For more affordable suits, get involved with a local competing community to borrow or rent from another competitor.

Here are a few more to look into:

Diva Exchange

Cynthia James

Suits You Swimwear

Suits by Amy

Bling goes a long way on stage.  You don’t have to spend a fortune here but can easily do so.  Find the jewelry that goes best with your suit.  Usually one or two rings, bracelet, and dangling earrings.

5.Water

Most competitors drink a gallon per day.  The week prior to the show, some coaches may increase your water intake to two gallons per day, and slowly decrease water intake. There is more than one way to peak for your show.  Don’t stress out listening to how everyone else is doing theirs.  Stick to YOUR plan.

Diuretics are a hot debate.  You’ll have successful IFBB Pro’s that are for them, and some completely against them.

6. Posing and Heels MUST be Mastered

Posing is just as important as following your meal plan and training hard in the weight room.  I’ve seen girls with flat butts make first call outs simply because they posed in a way that made them look like they had a butt.

Work with an experienced posing coach that can help you nail the angles of your body that bring out your strengths.  Not everyone will look good with the same pose, so you need to find what flatters your lines and curves the best.

imageYour personality while posing is also important.  Judges see thousands of competitors, so you need to discover what makes YOU uniquely YOU.

Some have that cheerleader bouncy personality, some have more sass, some are more graceful, and some are more bold.  Go to a show or youtube how some competitors stand out based on their posing and personality. The best ones don’t look like everyone else.

To practice your best posing and walking in heels:

  • meet regularly one-on-one with a posing coach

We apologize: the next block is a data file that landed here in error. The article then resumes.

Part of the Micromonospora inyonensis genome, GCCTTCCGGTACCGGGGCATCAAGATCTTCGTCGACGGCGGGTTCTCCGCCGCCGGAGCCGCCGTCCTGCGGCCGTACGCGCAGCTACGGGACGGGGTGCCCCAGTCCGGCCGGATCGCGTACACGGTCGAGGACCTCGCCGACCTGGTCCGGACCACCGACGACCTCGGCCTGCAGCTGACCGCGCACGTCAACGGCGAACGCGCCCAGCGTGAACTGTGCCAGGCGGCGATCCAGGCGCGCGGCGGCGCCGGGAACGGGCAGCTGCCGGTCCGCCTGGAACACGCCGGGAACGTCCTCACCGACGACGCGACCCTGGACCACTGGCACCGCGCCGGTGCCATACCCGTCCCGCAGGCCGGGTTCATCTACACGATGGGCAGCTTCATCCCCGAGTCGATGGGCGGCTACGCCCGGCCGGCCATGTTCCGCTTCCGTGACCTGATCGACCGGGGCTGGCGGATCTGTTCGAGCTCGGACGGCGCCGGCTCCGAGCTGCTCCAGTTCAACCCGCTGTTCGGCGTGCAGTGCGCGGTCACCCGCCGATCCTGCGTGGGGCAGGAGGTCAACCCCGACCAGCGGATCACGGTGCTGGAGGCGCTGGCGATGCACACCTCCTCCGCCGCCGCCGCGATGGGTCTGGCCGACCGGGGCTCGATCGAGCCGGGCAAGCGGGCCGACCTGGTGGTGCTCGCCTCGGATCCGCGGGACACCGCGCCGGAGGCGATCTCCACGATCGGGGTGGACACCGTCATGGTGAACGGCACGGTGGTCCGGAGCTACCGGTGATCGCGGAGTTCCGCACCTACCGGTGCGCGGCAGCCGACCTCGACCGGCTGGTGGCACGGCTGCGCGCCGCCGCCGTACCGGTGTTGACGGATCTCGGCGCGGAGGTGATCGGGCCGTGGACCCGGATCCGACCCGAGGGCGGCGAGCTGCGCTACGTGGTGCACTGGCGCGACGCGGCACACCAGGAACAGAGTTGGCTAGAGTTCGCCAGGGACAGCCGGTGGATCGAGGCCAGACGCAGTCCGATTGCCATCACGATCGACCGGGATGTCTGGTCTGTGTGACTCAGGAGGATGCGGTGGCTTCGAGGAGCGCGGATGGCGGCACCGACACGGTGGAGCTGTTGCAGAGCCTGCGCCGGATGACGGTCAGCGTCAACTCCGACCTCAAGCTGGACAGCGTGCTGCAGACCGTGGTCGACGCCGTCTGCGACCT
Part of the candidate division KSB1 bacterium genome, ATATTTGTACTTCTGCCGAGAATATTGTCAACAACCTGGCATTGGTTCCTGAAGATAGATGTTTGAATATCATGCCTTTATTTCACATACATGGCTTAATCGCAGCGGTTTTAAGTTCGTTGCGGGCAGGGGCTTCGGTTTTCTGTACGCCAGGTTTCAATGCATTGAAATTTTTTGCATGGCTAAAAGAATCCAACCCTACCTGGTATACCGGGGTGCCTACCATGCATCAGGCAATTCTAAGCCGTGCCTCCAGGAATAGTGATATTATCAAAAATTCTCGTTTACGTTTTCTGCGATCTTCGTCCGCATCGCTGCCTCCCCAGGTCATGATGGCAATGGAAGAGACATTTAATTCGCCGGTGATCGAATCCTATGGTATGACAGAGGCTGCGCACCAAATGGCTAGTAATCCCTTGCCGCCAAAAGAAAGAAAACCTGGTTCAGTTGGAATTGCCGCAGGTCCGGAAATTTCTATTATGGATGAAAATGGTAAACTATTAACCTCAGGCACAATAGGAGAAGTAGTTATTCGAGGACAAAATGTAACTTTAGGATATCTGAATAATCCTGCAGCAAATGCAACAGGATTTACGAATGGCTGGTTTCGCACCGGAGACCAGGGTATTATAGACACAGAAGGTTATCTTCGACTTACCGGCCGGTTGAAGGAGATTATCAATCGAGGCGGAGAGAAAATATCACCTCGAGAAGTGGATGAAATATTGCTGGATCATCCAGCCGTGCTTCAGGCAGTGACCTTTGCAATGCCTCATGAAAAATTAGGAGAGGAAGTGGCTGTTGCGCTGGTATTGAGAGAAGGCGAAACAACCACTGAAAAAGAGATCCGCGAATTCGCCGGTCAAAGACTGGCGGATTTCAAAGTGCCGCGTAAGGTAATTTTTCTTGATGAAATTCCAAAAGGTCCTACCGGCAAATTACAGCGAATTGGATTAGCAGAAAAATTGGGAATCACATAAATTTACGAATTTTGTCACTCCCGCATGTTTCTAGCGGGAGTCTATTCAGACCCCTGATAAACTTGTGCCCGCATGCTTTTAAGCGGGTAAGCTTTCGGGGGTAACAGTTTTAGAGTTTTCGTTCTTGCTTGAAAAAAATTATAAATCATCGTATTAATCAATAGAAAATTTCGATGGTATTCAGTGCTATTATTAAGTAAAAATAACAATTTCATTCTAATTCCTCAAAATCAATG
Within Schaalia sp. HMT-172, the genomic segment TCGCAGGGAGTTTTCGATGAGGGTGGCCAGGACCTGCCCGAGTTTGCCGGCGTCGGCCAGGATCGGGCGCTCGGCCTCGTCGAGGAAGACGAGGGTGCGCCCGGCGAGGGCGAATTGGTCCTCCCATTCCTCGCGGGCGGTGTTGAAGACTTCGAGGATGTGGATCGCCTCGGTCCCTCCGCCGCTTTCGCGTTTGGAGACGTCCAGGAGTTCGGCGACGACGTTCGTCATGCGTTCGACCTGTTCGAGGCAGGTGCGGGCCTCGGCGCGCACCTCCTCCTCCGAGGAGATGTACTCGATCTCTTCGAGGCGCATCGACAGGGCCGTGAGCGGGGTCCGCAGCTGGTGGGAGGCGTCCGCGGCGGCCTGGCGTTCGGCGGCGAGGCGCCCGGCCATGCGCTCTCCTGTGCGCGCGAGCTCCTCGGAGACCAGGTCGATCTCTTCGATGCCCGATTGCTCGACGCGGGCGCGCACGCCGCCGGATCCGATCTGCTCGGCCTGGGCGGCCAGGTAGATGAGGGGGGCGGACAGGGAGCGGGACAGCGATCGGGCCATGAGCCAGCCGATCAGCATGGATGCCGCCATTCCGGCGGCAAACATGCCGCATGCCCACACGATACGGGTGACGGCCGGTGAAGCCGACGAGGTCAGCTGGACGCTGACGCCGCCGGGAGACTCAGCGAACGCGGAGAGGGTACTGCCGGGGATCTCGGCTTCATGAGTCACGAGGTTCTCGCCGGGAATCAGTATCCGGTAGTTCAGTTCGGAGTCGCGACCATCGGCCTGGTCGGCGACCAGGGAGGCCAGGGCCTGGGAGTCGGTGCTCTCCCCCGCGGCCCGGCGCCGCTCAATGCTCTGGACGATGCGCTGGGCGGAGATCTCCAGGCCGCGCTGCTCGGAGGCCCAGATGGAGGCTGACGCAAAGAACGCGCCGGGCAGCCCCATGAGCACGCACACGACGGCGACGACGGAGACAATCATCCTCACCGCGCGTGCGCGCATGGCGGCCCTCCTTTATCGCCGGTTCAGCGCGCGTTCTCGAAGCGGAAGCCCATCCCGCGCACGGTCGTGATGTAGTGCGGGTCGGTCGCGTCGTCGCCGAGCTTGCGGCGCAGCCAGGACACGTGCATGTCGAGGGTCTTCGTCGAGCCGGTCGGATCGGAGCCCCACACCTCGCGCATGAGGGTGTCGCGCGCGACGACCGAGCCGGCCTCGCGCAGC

• meet weekly in group posing classes that simulate stage presence
  • attend a posing clinic
  • Every day, twice a day practice your poses about 5 minutes each time. Try with a mirror, without a mirror, and video yourself. You need to be prepared to do your presentation without a mirror, since you won’t have one on stage!
  • Heels: Wear your 5 inch heels at least 2-3 days per week about 20 minutes at a time.  I wear them while cleaning the house.

You need to look like it is effortless to walk in them! If not, judges will notice.  Do NOT wait a few weeks before your show.  At least 10 weeks out you need to practice posing and heels on a regular basis.

7. Register for Your Show and NPC Card

Most shows you can register online before a deadline.  Some will let you register the day before the event. Check the rules and deadlines for your show online and contact the show promoter if any questions.  Every show is run differently.

Most local shows let you buy NPC card at the show, but if competing in a national show, you’ll need to purchase online ahead of time to send NPC card in with your registration.

When you register, you will see who the show tanner is to schedule your tanning, and also make your travel arrangements. Tanning is usually $120

8. Tanning

IMG_2446Use the official show tanner with your particular show or schedule with your favorite. I personally love Liquid Sunrayz color the most.